Ben Reilly: Spider-Man #1 Review

Writer:  J.M. DeMatteis
Art: David Baldeon and Israel Silva
Letterer:  VC’s Joe Caramagna
Publisher: Marvel Comics
Price: $3.99
Release Date: January 19th, 2022

Ben Reilly: Spider-Man #1 continues Ben Reilly’s story, as he tries to build a new life while facing demons both internal and external, including a desperate battle with a vicious villain from Spidey’s Rogues Gallery!  All this and Ravencroft too!

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Ben Reilly: Spider-Man #1 Review

Ben Reilly: Spider-Man #1 begins with a chance encounter with none other than J. Jonah Jameson, which leads to a comical exchange and Jameson getting quite a shock.
Despite the joy of taking Jameson down a peg, Ben feels he has no direction in his life, so the story becomes about him wrestling between wanting to live solo or accepting other people in his life.

The fact that Ben, who’s the real Peter Parker where the current Peter Parker is a clone, has lost out on so many things casts a sadness over the book, which reminds me of the original Stan Lee Spider-Man issues, where Peter was facing his own struggles with finding his place in the world.

I’ve always liked Ben Reilly more than Peter Parker.  Because of his experiences, he’s more edgy and less light-hearted than Peter.  J.M. Dematteis writes him as quick-tempered, but able to control himself and show compassion before he totally loses control.  And there are no awful jokes during battles!
A few years ago, when Doctor Octopus became Spider-Man, I loved those issues, where Peter Parker’s awful jokes were replaced with good old Dr. Octavius telling crooks and super-villains how utterly stupid they and their ancestors are, then telling the police officers that showed up how much THEY sucked too.  I loved every condescending minute of it.  Ben doesn’t reach those lofty standards, he just dives in throwing punches without much dialogue, but it’s still a welcome change.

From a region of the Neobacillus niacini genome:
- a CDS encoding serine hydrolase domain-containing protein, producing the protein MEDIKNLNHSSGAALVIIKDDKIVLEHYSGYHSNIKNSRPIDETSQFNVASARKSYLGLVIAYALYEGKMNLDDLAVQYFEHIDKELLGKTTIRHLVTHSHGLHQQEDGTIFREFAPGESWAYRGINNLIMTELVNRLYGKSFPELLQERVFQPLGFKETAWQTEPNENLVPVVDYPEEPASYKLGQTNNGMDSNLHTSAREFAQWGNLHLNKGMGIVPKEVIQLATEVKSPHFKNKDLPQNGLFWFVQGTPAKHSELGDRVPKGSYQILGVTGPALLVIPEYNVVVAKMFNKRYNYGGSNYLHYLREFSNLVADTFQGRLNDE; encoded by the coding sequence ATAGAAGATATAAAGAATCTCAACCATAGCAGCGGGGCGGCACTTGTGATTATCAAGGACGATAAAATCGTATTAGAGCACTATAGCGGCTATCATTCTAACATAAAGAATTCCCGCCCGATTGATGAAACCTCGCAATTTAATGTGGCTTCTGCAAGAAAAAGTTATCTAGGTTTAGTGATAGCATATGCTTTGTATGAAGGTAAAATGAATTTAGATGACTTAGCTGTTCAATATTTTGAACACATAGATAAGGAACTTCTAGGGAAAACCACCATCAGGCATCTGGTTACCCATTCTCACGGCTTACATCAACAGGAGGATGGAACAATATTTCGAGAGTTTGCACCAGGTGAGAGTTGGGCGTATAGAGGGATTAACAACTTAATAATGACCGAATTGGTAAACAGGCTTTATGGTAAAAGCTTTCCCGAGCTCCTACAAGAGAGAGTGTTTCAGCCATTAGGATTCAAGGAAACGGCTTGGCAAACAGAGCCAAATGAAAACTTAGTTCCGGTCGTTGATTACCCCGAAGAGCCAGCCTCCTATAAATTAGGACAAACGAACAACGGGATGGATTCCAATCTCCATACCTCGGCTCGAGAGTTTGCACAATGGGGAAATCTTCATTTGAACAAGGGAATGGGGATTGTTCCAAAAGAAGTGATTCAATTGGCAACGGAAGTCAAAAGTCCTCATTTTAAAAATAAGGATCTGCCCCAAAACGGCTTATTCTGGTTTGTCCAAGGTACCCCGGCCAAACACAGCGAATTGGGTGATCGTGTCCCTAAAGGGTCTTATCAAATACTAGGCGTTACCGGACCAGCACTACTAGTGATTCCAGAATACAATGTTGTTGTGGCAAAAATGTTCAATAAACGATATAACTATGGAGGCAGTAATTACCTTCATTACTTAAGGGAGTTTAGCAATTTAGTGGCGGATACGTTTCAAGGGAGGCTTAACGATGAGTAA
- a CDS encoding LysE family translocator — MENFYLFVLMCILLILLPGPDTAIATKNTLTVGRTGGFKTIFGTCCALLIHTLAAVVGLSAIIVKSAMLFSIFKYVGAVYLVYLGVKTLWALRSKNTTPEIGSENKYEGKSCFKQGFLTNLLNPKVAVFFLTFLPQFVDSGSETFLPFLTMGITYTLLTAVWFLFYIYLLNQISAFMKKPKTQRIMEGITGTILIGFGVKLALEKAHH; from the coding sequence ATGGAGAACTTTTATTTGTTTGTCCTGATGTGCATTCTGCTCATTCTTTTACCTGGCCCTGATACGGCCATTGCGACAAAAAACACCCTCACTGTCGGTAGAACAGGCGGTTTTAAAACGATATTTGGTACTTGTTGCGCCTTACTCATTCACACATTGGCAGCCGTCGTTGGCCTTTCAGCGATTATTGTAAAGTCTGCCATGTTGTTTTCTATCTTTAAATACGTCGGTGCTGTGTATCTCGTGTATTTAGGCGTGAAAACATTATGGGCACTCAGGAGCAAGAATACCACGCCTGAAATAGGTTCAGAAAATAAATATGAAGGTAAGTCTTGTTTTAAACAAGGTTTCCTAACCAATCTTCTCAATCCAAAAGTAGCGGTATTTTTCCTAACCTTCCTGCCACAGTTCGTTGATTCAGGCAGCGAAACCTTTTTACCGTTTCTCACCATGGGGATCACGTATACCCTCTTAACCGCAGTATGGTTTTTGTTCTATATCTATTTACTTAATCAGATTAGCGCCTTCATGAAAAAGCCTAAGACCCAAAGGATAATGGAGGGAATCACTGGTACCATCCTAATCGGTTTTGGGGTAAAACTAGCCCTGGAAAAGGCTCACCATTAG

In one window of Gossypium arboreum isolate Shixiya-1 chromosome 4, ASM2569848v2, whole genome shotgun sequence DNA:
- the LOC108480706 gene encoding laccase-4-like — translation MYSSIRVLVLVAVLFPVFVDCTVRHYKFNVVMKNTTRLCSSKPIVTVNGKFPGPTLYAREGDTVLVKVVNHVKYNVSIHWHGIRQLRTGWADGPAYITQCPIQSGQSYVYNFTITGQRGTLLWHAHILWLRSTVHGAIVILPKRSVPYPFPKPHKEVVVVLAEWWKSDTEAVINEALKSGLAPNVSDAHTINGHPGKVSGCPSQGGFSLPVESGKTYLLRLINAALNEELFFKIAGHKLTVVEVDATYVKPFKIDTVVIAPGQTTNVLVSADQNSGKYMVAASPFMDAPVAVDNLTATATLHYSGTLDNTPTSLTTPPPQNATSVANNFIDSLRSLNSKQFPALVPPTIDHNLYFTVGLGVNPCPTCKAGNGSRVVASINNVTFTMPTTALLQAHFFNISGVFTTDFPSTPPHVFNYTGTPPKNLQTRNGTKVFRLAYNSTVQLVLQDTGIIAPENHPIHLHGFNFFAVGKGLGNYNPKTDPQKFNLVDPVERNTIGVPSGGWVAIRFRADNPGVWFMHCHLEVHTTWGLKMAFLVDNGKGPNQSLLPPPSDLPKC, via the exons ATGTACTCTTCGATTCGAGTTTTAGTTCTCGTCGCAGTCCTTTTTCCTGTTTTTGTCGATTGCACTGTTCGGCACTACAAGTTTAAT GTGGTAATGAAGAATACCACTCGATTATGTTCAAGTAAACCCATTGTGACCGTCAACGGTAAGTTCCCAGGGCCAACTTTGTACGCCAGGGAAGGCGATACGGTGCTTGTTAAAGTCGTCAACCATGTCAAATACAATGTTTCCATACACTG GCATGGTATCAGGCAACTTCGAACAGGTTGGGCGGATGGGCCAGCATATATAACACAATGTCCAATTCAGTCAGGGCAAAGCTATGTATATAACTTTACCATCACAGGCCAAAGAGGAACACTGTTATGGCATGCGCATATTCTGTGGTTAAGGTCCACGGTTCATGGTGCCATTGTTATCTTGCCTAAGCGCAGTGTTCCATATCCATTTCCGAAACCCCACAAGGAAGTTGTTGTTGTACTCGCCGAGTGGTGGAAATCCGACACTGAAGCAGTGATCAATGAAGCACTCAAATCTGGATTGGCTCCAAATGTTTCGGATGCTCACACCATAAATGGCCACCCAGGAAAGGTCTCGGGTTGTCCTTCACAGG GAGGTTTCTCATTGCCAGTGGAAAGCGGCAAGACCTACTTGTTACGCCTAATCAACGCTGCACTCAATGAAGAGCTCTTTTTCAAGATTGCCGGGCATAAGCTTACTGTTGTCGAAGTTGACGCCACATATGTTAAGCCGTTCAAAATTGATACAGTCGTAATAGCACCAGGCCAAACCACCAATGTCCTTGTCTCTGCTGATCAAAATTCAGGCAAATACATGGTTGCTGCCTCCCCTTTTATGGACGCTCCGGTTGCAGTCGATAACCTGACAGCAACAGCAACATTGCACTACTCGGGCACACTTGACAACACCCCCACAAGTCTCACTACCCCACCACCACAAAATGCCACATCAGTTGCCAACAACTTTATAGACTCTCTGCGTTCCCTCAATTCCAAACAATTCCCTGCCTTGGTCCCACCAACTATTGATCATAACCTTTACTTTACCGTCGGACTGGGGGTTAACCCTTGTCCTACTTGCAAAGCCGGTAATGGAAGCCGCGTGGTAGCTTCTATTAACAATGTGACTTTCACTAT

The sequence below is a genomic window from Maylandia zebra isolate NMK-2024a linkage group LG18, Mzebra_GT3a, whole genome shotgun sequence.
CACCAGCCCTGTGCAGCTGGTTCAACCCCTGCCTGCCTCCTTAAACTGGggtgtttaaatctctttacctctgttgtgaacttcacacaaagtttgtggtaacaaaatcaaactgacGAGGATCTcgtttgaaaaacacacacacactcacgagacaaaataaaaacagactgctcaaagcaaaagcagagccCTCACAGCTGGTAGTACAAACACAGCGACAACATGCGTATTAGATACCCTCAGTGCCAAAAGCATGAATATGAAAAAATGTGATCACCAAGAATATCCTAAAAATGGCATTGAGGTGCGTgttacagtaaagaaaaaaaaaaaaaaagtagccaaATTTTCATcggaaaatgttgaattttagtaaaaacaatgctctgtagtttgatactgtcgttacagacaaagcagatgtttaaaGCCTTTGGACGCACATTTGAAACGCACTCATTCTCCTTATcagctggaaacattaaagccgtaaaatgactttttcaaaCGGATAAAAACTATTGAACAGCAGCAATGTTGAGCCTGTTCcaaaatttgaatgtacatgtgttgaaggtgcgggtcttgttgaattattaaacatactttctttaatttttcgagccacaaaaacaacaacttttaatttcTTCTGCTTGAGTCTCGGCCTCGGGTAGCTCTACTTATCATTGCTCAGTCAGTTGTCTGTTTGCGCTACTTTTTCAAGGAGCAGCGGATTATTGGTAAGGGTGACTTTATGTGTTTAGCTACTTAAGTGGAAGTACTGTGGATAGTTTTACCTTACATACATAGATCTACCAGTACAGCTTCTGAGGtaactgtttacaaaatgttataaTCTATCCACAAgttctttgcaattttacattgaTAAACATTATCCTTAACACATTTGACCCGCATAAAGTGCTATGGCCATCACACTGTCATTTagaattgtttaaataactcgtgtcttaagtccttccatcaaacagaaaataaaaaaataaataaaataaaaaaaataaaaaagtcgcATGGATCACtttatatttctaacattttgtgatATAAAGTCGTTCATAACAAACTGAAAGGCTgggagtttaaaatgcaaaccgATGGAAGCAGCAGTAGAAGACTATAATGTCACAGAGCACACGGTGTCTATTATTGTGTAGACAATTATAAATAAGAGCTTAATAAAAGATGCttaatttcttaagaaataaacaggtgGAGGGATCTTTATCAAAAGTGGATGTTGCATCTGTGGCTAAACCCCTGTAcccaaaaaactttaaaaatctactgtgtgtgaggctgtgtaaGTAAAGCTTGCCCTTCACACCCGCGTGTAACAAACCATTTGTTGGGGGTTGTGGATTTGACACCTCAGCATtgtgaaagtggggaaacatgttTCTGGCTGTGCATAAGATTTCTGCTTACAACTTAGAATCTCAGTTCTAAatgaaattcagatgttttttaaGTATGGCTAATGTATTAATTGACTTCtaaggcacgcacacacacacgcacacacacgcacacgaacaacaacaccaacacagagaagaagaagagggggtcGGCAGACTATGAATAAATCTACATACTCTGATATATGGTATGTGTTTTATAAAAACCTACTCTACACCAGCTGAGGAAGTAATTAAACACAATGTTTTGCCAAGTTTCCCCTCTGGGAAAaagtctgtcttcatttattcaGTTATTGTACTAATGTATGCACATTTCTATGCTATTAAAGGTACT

Ravencroft looms over the book.   Ravencroft seems to have become the Marvel equivalent of DC’s Arkham Asylum, where mentally unstable villains are treated.  But putting all these villains in one place seems as bad of an idea here as it does at DC.  I just don’t see the logic of putting all these menaces together, which will inevitably lead to one or more of them breaking out and causing havoc again.
We spend time with supporting characters in the book like Dr. Ashley Kafka, a doctor at Ravencroft, and John Diaz, a customer at the Daily Grind, the coffee shop where Ben works.   Dr. Kafka seems to be a genuinely good person who wants to help Ben, so I’m predicting she’ll appear frequently in the book.

This is the first part of a 5-part story, and I’m not sure where the story is headed.  If not for a last page surprise ending, this could have been a self-contained issue, and I wish it had been.  Hopefully some depth and complexity will be added to the plot next issue, because the seems pretty threadbare right now.

The Art

David Baldeon’s art in Ben Reilly: Spider-Man #1 is detailed and colorful, especially in those scenes where Ben is swinging across New York City, and in the coffee shop where Ben works. The action scenes are drawn in a way that makes the fighting frenetic and fast-paced, and I look forward to seeing how he depicts battles in future issues.

Final Thoughts

Ben Reilly Spider-Man #1 is a slow start to a 5-part story.  It gives brief insights into Ben’s current situation, introduces a mystery and sets up a conflict with another villain for next issue, which hopefully will expand the story to make it more epic than it appears here.


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